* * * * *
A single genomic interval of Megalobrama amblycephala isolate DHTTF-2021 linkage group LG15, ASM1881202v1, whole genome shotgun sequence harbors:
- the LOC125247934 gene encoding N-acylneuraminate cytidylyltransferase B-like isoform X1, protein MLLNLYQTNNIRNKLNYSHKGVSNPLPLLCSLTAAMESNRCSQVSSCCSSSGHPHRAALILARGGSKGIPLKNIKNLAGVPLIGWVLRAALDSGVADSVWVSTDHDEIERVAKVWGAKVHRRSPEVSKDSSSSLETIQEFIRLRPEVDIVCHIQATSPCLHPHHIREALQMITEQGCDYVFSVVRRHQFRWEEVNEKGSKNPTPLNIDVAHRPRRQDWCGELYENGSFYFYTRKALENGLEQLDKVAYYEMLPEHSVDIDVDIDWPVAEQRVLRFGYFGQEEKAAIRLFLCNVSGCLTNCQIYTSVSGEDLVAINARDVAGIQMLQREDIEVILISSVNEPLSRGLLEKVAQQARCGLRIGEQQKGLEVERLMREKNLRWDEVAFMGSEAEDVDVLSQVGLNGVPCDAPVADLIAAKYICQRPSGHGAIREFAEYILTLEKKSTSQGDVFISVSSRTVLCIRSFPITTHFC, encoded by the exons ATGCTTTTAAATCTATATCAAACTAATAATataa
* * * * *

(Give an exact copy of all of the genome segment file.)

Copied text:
A single genomic interval of Megalobrama amblycephala isolate DHTTF-2021 linkage group LG15, ASM1881202v1, whole genome shotgun sequence harbors:
- the LOC125247934 gene encoding N-acylneuraminate cytidylyltransferase B-like isoform X1, protein MLLNLYQTNNIRNKLNYSHKGVSNPLPLLCSLTAAMESNRCSQVSSCCSSSGHPHRAALILARGGSKGIPLKNIKNLAGVPLIGWVLRAALDSGVADSVWVSTDHDEIERVAKVWGAKVHRRSPEVSKDSSSSLETIQEFIRLRPEVDIVCHIQATSPCLHPHHIREALQMITEQGCDYVFSVVRRHQFRWEEVNEKGSKNPTPLNIDVAHRPRRQDWCGELYENGSFYFYTRKALENGLEQLDKVAYYEMLPEHSVDIDVDIDWPVAEQRVLRFGYFGQEEKAAIRLFLCNVSGCLTNCQIYTSVSGEDLVAINARDVAGIQMLQREDIEVILISSVNEPLSRGLLEKVAQQARCGLRIGEQQKGLEVERLMREKNLRWDEVAFMGSEAEDVDVLSQVGLNGVPCDAPVADLIAAKYICQRPSGHGAIREFAEYILTLEKKSTSQGDVFISVSSRTVLCIRSFPITTHFC, encoded by the exons ATGCTTTTAAATCTATATCAAACTAATAATataa